What do I need to know to replace the PCB of the WD Caviar Green Hard Drive

data-recoveryhard drive

I have a dead 1.5 TB WD Caviar Green hard drive that I'd like to try to fix by replacing the drive's PCB.

The drive was housed in an external enclosure. After a power cycle, neither the drive nor the enclosure would power up, and the computer would not recognize the drive as being connected. I tried it in a different enclosure, with the same results. I suspect that the 1st enclosure has damaged the drive's electronics (this is the second drive it's killed in this way) but the data on the platters is OK.

Here's the drive's information:

From the top sticker:

Model : WD15EADS-00P8B0
WWN: 50014EE0AC71C1AC
DATE: 11 NOV 2009
LBA: 2930277168
5VDC: 0.70A
12VDC: 0.55A
R/N: 701640

From the PCB:

Printed on the board itself: 2060-701640-002 REV A
On a sticker with a bar code: 2061-701640-202 04PD1 XW 8R41 UTMD 6 000 4180 0184

Here's some images of the drive:

enter image description here

enter image description here

My questions are:

  1. I understand it's very important to get an exact match to successfully replace a drive's PCB. Which of the above information is relevant to a match, and which of it is irrelevant?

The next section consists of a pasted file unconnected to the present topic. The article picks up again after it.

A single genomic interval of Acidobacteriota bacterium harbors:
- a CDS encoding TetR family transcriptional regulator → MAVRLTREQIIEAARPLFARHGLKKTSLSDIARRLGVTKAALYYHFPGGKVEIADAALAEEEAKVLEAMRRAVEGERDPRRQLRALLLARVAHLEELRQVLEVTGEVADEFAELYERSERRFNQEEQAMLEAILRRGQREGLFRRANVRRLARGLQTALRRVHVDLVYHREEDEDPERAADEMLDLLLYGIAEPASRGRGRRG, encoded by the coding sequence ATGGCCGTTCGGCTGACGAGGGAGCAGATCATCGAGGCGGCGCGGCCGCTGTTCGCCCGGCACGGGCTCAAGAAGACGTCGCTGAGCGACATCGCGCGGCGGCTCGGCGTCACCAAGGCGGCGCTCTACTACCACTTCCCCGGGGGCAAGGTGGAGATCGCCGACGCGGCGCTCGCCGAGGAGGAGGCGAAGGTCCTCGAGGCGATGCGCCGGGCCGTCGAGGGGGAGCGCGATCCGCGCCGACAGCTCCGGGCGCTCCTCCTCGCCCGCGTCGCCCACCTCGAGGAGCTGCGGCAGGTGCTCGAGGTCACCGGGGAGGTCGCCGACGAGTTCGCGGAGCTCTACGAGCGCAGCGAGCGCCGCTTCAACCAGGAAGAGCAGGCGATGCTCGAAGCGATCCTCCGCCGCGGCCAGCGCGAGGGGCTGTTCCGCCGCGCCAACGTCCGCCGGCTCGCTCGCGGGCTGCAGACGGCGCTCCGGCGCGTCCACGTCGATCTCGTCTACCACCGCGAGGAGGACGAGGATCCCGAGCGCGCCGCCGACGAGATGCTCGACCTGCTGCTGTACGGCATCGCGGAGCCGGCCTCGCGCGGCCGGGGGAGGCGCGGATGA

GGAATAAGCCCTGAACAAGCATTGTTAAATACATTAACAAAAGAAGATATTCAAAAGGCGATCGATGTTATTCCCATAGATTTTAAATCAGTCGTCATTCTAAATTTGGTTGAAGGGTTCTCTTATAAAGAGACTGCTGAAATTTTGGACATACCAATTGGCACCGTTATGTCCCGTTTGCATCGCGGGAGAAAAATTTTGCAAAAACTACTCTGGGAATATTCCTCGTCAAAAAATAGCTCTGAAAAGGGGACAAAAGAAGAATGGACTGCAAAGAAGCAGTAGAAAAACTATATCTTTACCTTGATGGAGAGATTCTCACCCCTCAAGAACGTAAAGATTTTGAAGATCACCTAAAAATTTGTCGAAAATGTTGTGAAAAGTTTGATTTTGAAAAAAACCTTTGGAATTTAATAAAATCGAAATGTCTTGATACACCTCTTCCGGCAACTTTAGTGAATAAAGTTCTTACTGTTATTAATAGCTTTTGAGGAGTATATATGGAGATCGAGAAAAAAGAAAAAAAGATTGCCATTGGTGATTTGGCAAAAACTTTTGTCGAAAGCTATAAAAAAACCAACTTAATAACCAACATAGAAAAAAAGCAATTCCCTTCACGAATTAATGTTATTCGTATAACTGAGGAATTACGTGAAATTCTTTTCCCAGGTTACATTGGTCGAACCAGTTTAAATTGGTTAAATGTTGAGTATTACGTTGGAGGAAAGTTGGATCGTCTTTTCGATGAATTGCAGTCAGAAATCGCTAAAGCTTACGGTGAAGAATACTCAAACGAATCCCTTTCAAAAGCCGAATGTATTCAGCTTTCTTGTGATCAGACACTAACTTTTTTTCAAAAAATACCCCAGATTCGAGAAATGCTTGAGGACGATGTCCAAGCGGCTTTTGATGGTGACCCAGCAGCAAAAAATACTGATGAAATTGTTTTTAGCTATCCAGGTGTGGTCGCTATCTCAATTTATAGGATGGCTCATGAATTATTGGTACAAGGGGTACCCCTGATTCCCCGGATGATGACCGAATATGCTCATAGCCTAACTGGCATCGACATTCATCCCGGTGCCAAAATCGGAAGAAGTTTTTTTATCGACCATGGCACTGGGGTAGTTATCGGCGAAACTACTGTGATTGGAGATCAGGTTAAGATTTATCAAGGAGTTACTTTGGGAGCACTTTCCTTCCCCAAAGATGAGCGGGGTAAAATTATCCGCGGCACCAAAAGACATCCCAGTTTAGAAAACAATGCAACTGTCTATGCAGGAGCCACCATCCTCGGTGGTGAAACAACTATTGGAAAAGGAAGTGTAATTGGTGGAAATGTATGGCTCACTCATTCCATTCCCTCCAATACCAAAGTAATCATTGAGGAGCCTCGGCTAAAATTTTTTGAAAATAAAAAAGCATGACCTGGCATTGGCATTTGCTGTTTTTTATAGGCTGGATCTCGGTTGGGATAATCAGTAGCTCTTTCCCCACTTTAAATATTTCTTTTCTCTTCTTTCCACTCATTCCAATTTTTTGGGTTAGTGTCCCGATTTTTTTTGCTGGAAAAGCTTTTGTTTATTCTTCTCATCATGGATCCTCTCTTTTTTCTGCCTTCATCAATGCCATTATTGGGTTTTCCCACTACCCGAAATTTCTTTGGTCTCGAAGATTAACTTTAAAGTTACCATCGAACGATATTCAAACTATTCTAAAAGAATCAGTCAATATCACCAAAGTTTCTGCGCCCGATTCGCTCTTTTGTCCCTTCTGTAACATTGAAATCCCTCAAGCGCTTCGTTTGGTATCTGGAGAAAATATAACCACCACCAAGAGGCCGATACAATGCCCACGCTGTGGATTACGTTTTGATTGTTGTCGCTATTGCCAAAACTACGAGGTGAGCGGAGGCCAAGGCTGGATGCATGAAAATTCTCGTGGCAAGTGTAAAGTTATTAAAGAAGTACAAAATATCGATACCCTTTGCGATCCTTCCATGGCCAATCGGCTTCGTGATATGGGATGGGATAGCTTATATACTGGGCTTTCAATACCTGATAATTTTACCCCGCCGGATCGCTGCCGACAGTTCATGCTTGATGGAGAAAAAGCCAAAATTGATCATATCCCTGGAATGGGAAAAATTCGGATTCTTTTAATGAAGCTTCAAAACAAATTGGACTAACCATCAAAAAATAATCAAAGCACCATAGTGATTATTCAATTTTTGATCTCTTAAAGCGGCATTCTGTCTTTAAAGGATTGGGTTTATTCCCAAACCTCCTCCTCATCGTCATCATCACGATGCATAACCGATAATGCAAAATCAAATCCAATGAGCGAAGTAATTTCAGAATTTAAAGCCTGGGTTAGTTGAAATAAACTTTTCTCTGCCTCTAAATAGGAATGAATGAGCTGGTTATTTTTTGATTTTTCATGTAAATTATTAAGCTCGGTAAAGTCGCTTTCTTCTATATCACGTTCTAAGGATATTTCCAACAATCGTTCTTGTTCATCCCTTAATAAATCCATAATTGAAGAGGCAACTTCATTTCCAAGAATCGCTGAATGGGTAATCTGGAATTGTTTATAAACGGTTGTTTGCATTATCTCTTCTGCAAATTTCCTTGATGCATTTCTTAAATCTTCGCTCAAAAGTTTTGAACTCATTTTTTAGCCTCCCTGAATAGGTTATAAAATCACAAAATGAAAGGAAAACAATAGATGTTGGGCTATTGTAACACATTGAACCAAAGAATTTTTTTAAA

2. What are some good places to get replacement PCBs for hard disks, or places to get a matched drive to harvest a PCB from?

  3. If you've replaced a PCB of a hard drive, what what you experience?

Best Answer

The websites referred to by Moab in his comments are the only two I know of that will help you find correct hard drive PCBs. Firms that do this professionally simply buy an entire matching drive and remove the board from it.

Know that this is a very risky operation. The connections between the board and the hard disk are surface-mount-soldered to very small pads. I doubt there are any humans that can do this completely reliably, it's very difficult. Drive recovery firms use custom jigs and specialized devices. If the data on the drive is valuable to you, you should really have the drive serviced by professionals (which, to my experience, are far more likely to conduct a platter transplant, as this is faster and easier than a PCB replacement). Essentially, I think you're guaranteed to fail, possibly expensively.

Related Question